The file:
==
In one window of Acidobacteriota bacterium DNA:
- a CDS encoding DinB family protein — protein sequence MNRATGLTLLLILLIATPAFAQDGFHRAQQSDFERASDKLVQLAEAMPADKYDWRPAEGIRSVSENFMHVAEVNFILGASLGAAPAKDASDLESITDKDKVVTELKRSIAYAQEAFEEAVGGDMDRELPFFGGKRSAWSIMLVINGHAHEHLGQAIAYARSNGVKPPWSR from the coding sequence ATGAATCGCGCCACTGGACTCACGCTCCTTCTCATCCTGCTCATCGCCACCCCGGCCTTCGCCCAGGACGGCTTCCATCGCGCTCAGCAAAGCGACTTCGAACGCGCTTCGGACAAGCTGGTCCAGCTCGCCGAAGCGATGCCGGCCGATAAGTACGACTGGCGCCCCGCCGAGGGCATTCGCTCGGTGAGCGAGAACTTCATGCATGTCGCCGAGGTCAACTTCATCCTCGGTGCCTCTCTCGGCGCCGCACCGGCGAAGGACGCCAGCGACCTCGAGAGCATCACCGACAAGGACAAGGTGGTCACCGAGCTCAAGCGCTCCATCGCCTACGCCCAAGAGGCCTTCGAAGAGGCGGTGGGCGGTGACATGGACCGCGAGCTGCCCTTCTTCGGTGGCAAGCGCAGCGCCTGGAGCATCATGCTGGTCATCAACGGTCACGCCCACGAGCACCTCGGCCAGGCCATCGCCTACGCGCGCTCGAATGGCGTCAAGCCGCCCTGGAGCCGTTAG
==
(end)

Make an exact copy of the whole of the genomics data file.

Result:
In one window of Acidobacteriota bacterium DNA:
- a CDS encoding DinB family protein — protein sequence MNRATGLTLLLILLIATPAFAQDGFHRAQQSDFERASDKLVQLAEAMPADKYDWRPAEGIRSVSENFMHVAEVNFILGASLGAAPAKDASDLESITDKDKVVTELKRSIAYAQEAFEEAVGGDMDRELPFFGGKRSAWSIMLVINGHAHEHLGQAIAYARSNGVKPPWSR from the coding sequence ATGAATCGCGCCACTGGACTCACGCTCCTTCTCATCCTGCTCATCGCCACCCCGGCCTTCGCCCAGGACGGCTTCCATCGCGCTCAGCAAAGCGACTTCGAACGCGCTTCGGACAAGCTGGTCCAGCTCGCCGAAGCGATGCCGGCCGATAAGTACGACTGGCGCCCCGCCGAGGGCATTCGCTCGGTGAGCGAGAACTTCATGCATGTCGCCGAGGTCAACTTCATCCTCGGTGCCTCTCTCGGCGCCGCACCGGCGAAGGACGCCAGCGACCTCGAGAGCATCACCGACAAGGACAAGGTGGTCACCGAGCTCAAGCGCTCCATCGCCTACGCCCAAGAGGCCTTCGAAGAGGCGGTGGGCGGTGACATGGACCGCGAGCTGCCCTTCTTCGGTGGCAAGCGCAGCGCCTGGAGCATCATGCTGGTCATCAACGGTCACGCCCACGAGCACCTCGGCCAGGCCATCGCCTACGCGCGCTCGAATGGCGTCAAGCCGCCCTGGAGCCGTTAG